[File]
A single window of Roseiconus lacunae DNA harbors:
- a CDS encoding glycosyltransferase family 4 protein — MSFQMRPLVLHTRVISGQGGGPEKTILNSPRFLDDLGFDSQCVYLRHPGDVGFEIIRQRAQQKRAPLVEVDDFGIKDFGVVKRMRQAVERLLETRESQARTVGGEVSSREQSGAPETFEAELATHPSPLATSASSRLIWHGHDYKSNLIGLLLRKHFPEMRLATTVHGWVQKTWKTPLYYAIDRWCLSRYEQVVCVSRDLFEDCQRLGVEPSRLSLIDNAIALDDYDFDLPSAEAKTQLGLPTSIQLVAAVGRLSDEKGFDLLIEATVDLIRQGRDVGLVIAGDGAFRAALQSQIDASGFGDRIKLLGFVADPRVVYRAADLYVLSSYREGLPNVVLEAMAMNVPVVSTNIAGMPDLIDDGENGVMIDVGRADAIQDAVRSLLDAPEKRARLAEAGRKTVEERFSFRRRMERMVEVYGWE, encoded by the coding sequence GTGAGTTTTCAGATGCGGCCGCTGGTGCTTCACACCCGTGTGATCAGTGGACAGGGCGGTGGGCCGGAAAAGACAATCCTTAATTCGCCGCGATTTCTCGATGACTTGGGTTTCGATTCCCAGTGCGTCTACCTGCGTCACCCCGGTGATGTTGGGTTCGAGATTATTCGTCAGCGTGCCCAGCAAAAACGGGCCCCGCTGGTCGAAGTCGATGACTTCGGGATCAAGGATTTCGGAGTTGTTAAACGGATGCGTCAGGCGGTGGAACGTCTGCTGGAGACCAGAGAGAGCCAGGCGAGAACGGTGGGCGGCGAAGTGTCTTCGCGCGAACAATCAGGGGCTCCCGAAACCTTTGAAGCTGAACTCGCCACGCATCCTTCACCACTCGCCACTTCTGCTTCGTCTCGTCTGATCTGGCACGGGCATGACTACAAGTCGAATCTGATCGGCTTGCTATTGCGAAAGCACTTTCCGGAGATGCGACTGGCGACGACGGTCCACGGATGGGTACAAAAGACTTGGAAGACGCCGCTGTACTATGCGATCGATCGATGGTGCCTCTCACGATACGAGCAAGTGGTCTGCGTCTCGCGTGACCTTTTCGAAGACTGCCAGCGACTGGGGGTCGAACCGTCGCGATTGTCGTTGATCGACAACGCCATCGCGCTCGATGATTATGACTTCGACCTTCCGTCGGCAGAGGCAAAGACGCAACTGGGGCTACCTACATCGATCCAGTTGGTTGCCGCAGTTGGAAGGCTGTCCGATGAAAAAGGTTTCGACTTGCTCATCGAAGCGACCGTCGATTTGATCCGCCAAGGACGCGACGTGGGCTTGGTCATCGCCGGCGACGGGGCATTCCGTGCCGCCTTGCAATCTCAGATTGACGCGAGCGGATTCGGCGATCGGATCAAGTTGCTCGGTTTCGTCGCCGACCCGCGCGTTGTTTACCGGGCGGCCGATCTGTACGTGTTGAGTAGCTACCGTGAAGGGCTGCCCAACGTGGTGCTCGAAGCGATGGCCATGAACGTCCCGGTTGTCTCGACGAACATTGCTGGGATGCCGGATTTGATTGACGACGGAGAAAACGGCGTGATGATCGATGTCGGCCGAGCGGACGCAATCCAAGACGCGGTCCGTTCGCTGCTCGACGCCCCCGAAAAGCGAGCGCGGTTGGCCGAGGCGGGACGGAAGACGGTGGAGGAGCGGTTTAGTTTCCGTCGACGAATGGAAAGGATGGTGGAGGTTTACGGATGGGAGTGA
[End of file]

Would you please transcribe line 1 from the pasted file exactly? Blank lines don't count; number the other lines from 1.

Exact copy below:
A single window of Roseiconus lacunae DNA harbors: